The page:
Donald Trump, having won the support of 81% of US (mostly white) evangelicals in 2016 has established himself as their favoured politician. But, in the context of the Covid-19 crisis and the violence on US streets after the shooting of two black men by the police, Trump has needed to double-down on his pitch for this evangelical vote, which was showing signs of dropping somewhat in early summer. It is a style of politics which has not been lost on his opponents.
The day after Trump's Bible-brandishing photo-opportunity outside Washington's St John's Church on 1 June, Biden (a Catholic) declared in Philadelphia that he was engaged in a "battle for the soul of our nation". But, by the last week of June, 72% of white evangelicals polled by the Pew Research Center said they approved of Trump's performance and 82% were inclined to vote for him. It seems that any white evangelical slippage away from Trump has been halted.
There is, though, no room for complacency in such turbulent times, and competition for the Christian vote has intensified since then. On 21 August, in his acceptance of the Democratic presidential nomination, Biden pledged to restore the "soul of America", echoing the wording of his 2 June declaration. The very next day Trump tweeted: "The Democrats took the word GOD out of the Pledge of Allegiance at the Democrat National Convention...Remember Evangelical Christians, and ALL, this is where they are coming from."
He emphasized the same point at the Republican National Convention (RNC) the next week. Backed by US flags, he declared "We will not be taking 'God' out of the Pledge of Allegiance like the Democrats did." The appeal to religious believers was at the forefront of this repeat accusation.
As a matter of interest, the Democrats hadn't done this. The reference to God had been omitted at two caucus meetings, but had been used on the main platform every day of the DNC. This was public knowledge and can easily be checked online. However, accusations such as the one levelled by Trump have 'legs' and one should have no doubt that it will have hit home among many of the target audience.
As if anyone doubted this, it was only a matter of days before Trump re-tweeted a message of support from Natalie Harp, Californian entrepreneur and Advisory Board member for 'Donald J. Trump for President'. Her original tweet read: "We are living a GREAT AMERICAN STORY – only because you are in it, President @realDonaldTrump! "Every time I think of you, I give thanks to my God" (Philippians 1:3)."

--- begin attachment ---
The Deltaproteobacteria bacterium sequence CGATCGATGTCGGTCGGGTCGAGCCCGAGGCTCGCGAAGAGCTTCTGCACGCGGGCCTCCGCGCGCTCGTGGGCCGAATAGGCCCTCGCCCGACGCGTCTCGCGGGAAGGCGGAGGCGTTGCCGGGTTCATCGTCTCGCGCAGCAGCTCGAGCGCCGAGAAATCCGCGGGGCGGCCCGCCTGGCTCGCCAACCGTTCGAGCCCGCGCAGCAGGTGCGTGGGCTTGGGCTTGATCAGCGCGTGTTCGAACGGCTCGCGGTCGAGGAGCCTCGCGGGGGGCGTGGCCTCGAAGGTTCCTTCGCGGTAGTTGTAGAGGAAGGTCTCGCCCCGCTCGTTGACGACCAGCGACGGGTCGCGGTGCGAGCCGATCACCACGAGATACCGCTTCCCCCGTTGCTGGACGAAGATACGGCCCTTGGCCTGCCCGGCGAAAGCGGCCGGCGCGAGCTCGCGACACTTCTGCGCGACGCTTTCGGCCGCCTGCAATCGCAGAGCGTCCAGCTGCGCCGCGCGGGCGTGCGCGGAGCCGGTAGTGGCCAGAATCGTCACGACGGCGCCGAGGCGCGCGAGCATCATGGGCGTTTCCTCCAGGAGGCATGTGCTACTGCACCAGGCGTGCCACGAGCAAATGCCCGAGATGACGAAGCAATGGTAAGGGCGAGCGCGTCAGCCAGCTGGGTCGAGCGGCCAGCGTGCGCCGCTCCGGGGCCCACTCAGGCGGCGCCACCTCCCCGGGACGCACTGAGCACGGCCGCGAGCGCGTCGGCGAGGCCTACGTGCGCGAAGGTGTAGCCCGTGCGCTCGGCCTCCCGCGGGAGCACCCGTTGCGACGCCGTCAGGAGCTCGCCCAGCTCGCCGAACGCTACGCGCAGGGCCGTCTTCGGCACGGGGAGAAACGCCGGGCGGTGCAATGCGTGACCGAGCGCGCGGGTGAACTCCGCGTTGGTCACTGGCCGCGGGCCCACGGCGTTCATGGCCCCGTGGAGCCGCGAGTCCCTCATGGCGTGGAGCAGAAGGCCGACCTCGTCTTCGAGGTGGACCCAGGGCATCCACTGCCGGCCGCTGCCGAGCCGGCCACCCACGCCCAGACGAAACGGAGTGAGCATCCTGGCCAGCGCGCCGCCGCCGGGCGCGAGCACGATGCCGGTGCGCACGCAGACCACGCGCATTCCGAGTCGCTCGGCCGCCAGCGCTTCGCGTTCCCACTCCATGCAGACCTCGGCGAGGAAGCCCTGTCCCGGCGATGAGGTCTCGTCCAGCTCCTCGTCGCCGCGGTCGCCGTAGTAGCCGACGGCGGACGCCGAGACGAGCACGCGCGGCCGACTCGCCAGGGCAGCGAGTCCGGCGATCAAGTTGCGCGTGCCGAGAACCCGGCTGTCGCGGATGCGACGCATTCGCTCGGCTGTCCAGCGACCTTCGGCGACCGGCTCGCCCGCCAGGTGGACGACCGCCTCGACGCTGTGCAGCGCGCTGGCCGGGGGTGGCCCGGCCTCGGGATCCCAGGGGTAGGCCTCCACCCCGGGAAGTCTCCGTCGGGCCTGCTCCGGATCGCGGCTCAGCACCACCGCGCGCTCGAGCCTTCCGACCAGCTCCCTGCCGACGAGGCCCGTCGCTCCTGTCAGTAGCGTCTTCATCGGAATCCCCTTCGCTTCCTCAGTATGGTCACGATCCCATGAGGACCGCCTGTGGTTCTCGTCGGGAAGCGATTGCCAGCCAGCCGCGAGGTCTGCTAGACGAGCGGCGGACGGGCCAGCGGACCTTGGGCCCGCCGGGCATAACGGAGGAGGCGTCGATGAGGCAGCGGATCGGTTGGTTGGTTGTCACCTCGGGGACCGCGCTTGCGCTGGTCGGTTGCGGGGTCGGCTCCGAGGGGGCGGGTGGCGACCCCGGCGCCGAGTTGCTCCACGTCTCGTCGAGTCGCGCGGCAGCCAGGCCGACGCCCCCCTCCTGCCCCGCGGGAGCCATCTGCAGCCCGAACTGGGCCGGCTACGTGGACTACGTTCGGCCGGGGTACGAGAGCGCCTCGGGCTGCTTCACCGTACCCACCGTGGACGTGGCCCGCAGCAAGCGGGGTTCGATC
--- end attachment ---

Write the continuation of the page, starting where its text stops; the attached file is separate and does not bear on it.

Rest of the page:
Clearly, 'soul', 'God' and scriptural quotes are bring increasingly referenced in the turbulent context of US politics, as the summer falls behind us and as the countdown to November's presidential election gains pace.
With less than two months to go, polling by Gallup over the summer reveals that the religious divisions in US society are striking. White Americans who identify as evangelicals, along with Mormons and white Catholics, are significantly predisposed to vote for Trump. However, as always, white evangelicals stand out as Trump's most loyal faith-base. He remains the poster-boy of evangelicals, despite Covid-19 and Black Lives Matter.
On the other hand, Biden is strongly supported by black Protestants (mostly evangelicals), those who identify with non-Christian faiths, and Hispanic Catholics. Little has changed here since late June, when the same poll that revealed that 82% of white evangelicals were inclined to vote Trump also found that large majorities of 'Black Protestants', generally evangelicals, (83%) and 'Hispanic Catholics' (74%) stated that they disapproved of Trump. Among those designated 'Black Protestant voters', a huge 88% said at this point that they would vote Biden. However, the later poll by Gallup revealed that Hispanic evangelicals seem evenly split between Trump and Biden.
It has often been said that theology and particular moral stances explain the support for Trump among US evangelicals. The ultimate evangelical target is the reversal of Roe v Wade (1973), which underpins current US abortion legislation. Hence the number of abortion-related laws going through state legislatures at present, in an attempt to force this back to the Supreme Court. This is often assumed to be the single most important factor behind evangelical support for Trump, although it is difficult at present to assess what the ultimate 'desired legislation' would look like. Trump's conservative Supreme Court nominations and many conservative appointments to lower courts will, it is hoped, guarantee conservative judgements for decades to come. There is also an evangelical desire to roll back LGBTQ rights; although Trump's position on this has been ambiguous.
In addition, conservative judges will not necessarily deliver as expected, as was seen back in June when Trump-appointee to the Supreme Court, Gorsuch, upheld federal law with regard to LGBTQ rights. In similar fashion, conservative judge Roberts sided with the court's four liberals in finding that the Trump administration failed to follow proper administrative procedures when it sought to cancel the Deferred Action for Childhood Arrivals (the so-called 'Dreamers'). Earlier he had also sided with liberal judges on the LGBTQ judgement. Judges do not always follow the prescribed 'script'. But that there exists an 'evangelical script' in the first place seems undeniable.